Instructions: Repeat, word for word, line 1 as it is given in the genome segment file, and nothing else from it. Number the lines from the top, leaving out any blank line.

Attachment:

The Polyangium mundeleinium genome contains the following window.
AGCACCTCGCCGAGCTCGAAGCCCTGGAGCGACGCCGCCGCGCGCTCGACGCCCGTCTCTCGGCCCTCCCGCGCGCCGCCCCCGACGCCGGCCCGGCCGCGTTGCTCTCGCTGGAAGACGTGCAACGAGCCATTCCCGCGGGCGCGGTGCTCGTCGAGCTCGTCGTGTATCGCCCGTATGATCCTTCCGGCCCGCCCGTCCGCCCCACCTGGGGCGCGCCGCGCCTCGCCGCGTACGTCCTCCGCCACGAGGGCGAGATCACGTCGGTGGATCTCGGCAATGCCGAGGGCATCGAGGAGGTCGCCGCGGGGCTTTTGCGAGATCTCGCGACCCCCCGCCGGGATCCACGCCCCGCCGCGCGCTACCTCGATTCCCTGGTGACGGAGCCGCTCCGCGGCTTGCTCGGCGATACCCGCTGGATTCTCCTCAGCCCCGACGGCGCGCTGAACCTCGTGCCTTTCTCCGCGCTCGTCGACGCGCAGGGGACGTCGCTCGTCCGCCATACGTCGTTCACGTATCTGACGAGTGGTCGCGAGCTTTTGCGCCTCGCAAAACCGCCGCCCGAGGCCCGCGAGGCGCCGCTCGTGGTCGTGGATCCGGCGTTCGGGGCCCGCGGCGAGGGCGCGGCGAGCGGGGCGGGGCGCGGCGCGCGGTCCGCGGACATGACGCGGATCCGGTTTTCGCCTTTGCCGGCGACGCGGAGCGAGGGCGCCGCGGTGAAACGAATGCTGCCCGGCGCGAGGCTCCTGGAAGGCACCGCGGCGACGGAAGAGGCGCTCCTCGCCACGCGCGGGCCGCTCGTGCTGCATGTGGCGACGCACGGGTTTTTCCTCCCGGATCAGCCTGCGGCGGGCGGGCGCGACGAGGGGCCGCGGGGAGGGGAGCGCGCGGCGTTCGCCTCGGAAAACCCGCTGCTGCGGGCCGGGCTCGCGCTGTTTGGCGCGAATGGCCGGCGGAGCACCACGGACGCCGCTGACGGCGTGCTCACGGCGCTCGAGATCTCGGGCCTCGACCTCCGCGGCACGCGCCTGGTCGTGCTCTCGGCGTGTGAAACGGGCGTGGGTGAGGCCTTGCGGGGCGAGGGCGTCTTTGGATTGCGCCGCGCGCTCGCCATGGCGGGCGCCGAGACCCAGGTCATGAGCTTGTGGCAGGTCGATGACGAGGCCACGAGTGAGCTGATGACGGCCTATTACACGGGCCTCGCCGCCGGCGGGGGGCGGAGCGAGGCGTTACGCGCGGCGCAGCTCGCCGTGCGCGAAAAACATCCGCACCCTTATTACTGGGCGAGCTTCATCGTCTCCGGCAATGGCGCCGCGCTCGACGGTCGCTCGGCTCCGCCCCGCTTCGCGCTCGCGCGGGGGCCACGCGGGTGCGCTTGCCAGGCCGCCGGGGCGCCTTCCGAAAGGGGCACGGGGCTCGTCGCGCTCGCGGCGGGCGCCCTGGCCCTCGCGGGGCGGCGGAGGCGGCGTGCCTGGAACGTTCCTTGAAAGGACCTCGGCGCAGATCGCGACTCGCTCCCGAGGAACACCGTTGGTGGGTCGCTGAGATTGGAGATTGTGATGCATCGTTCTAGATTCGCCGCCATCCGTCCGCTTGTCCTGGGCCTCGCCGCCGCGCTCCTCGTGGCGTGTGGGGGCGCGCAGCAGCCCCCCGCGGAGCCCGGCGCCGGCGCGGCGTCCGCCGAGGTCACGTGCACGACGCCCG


The Polyangium mundeleinium genome contains the following window.